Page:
- Neighborhood activation with programs in senior centers, parks, and in partnership with local business districts to energize street fairs and special events
- Expanded access for Tacomans to enjoy free or reduced-price access to the great events offered by local culture providers
- Nonprofits with a minimum of two years of proven service could apply for funding between $50,000 and $400,000 through project grants or annual operating support, if agencies met significant standards in meeting program intentions and numbers served.
- Administration, capped at 8%, leveraging the existing city staff at the Office of Cultural Vitality.
- Public transit fund of 8%, as part of a coalition of funding support for youth mobility.
- Technical assistance training fund at 6% for cultural nonprofits with special emphasis on diversity, inclusion, and equity, as well as improving capacities in marketing, communications, fundraising, finance, and general nonprofit administration.
A broad political coalition of educators, open space advocates, business leaders, and social service providers organized alongside the arts and culture sector to support City Council advocacy efforts and the political campaign that followed. Due to the early efforts of supporters to educate elected policy makers, in June 2018 Tacoma City Council voted unanimously to place the proposal on the ballot.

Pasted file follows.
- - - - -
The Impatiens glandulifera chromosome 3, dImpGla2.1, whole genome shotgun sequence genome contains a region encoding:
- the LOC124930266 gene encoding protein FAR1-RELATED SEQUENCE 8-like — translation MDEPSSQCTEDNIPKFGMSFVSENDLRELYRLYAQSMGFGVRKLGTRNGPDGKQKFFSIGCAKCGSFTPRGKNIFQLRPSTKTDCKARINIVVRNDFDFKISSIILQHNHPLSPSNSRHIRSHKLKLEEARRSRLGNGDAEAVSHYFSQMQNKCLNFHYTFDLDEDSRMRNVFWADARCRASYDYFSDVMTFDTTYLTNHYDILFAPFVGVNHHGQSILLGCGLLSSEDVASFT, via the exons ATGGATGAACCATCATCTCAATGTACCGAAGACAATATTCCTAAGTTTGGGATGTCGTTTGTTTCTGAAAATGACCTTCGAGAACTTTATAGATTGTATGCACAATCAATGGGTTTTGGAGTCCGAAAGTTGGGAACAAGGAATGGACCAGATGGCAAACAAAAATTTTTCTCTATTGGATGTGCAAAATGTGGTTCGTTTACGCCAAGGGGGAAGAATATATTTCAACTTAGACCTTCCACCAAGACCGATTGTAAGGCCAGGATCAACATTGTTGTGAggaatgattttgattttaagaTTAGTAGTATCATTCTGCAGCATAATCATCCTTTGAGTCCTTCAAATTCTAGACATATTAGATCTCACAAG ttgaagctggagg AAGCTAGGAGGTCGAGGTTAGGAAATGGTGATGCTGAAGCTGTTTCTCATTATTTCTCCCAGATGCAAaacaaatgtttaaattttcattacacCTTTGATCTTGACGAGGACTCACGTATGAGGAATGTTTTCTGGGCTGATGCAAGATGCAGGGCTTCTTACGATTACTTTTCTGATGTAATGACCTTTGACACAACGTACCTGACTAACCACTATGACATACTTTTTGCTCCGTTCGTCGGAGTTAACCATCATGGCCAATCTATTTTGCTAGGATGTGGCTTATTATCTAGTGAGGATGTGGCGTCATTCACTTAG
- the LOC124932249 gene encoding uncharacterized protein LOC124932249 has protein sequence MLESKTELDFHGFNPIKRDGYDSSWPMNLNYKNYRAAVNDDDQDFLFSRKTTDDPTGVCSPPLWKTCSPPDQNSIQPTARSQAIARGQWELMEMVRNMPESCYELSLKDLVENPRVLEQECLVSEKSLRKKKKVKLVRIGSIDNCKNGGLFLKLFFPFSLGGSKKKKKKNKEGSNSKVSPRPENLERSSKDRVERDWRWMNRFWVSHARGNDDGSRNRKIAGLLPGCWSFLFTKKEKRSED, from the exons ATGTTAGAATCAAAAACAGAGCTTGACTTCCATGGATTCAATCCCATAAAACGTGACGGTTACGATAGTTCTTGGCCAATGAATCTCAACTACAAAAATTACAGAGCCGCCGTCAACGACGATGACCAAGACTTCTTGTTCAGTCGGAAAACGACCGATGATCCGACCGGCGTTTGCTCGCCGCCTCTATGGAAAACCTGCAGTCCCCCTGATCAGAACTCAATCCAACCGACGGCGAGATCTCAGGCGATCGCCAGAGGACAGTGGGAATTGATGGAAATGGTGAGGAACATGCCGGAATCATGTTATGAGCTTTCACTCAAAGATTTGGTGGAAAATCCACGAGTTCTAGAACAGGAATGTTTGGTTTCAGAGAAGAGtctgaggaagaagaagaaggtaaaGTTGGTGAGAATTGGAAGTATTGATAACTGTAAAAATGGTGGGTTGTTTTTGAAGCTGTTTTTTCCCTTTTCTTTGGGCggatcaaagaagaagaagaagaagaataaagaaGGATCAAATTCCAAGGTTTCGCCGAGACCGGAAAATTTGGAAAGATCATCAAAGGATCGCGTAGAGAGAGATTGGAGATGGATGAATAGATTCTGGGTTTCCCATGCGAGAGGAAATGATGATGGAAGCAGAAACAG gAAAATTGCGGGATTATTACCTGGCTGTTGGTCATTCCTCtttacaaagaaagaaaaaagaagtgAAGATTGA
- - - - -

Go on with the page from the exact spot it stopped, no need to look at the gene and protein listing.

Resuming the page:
Local cultural nonprofits invested their own operating funds for the campaign, and engaged their trustees along with individual and corporate donors. Such campaign funding allowed the grassroots effort to expand its team to include a campaign manager, communications experts, and volunteers. The team deployed and conducted more neighborhood forums, social media outreach, direct mail, sign waving, doorbelling, and many other means of outreach. Despite the nay-sayers declaring the proposition dead for myriad reasons — “wrong time,” “wrong priority,” “taxes too high,” “only the privileged will benefit” — the team never gave up, and continued with their voter education and outreach efforts.
On November 6, 2018, Tacoma’s Proposition 1 passed with an unprecedented 67.2%. Maybe more impressive is that the measure passed in 100% of all 104 voting precincts in the City. Tacoma’s cultural leaders believe the great success was rooted in the proposition’s focus on neighborhood services, inclusivity, the development of a broad political coalition, its transparency and fairness, City Council leadership, and its modest cost to taxpayers. There are two further takeaways from Tacoma’s work that we believe ensured our success:
- Broader social benefits not limited to major institutions, which reach out into the neighborhoods in an effort to strengthen social cohesion; and
- partnerships that leverage existing assets and extend beyond the cultural community.
Perhaps Tacoma is a model for such cultural funding solutions, especially in mid-size and smaller markets. If so, we in Tacoma hope other cultural communities across the nation will be bold, build a smart proposal, make their case, and give voters a chance to show you how much they want cultural services!